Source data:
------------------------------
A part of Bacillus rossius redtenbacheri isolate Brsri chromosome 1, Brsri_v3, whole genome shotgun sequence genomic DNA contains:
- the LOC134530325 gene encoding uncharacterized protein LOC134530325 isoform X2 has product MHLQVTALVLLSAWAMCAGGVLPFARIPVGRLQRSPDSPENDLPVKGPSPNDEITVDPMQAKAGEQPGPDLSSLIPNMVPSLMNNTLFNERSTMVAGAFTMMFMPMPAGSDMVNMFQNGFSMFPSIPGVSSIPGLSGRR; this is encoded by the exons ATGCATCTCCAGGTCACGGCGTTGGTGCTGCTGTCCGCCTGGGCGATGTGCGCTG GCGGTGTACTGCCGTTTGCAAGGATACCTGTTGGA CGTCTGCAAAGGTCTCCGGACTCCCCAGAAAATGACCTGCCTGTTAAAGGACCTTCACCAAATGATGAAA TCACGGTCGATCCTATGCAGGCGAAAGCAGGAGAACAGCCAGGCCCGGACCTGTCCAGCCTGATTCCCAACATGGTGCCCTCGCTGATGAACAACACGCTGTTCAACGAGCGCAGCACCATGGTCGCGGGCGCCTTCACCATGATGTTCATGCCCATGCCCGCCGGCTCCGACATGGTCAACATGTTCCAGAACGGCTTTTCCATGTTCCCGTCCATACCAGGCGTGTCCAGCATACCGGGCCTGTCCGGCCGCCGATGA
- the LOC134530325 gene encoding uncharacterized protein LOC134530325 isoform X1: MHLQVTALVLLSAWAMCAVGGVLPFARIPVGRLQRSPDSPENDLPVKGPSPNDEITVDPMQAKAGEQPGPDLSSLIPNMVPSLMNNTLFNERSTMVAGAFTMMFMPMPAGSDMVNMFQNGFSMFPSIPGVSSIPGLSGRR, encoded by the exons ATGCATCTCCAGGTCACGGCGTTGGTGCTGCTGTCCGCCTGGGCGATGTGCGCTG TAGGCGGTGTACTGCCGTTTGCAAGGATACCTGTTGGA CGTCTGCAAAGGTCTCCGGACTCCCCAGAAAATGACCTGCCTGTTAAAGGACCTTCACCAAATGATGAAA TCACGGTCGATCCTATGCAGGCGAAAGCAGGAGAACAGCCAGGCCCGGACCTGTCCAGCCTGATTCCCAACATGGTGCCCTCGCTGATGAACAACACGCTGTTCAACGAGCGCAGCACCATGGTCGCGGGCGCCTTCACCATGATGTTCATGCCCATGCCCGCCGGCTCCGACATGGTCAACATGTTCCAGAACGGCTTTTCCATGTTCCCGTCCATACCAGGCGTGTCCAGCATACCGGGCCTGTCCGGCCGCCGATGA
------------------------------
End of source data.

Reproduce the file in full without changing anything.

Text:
A part of Bacillus rossius redtenbacheri isolate Brsri chromosome 1, Brsri_v3, whole genome shotgun sequence genomic DNA contains:
- the LOC134530325 gene encoding uncharacterized protein LOC134530325 isoform X2 has product MHLQVTALVLLSAWAMCAGGVLPFARIPVGRLQRSPDSPENDLPVKGPSPNDEITVDPMQAKAGEQPGPDLSSLIPNMVPSLMNNTLFNERSTMVAGAFTMMFMPMPAGSDMVNMFQNGFSMFPSIPGVSSIPGLSGRR; this is encoded by the exons ATGCATCTCCAGGTCACGGCGTTGGTGCTGCTGTCCGCCTGGGCGATGTGCGCTG GCGGTGTACTGCCGTTTGCAAGGATACCTGTTGGA CGTCTGCAAAGGTCTCCGGACTCCCCAGAAAATGACCTGCCTGTTAAAGGACCTTCACCAAATGATGAAA TCACGGTCGATCCTATGCAGGCGAAAGCAGGAGAACAGCCAGGCCCGGACCTGTCCAGCCTGATTCCCAACATGGTGCCCTCGCTGATGAACAACACGCTGTTCAACGAGCGCAGCACCATGGTCGCGGGCGCCTTCACCATGATGTTCATGCCCATGCCCGCCGGCTCCGACATGGTCAACATGTTCCAGAACGGCTTTTCCATGTTCCCGTCCATACCAGGCGTGTCCAGCATACCGGGCCTGTCCGGCCGCCGATGA
- the LOC134530325 gene encoding uncharacterized protein LOC134530325 isoform X1: MHLQVTALVLLSAWAMCAVGGVLPFARIPVGRLQRSPDSPENDLPVKGPSPNDEITVDPMQAKAGEQPGPDLSSLIPNMVPSLMNNTLFNERSTMVAGAFTMMFMPMPAGSDMVNMFQNGFSMFPSIPGVSSIPGLSGRR, encoded by the exons ATGCATCTCCAGGTCACGGCGTTGGTGCTGCTGTCCGCCTGGGCGATGTGCGCTG TAGGCGGTGTACTGCCGTTTGCAAGGATACCTGTTGGA CGTCTGCAAAGGTCTCCGGACTCCCCAGAAAATGACCTGCCTGTTAAAGGACCTTCACCAAATGATGAAA TCACGGTCGATCCTATGCAGGCGAAAGCAGGAGAACAGCCAGGCCCGGACCTGTCCAGCCTGATTCCCAACATGGTGCCCTCGCTGATGAACAACACGCTGTTCAACGAGCGCAGCACCATGGTCGCGGGCGCCTTCACCATGATGTTCATGCCCATGCCCGCCGGCTCCGACATGGTCAACATGTTCCAGAACGGCTTTTCCATGTTCCCGTCCATACCAGGCGTGTCCAGCATACCGGGCCTGTCCGGCCGCCGATGA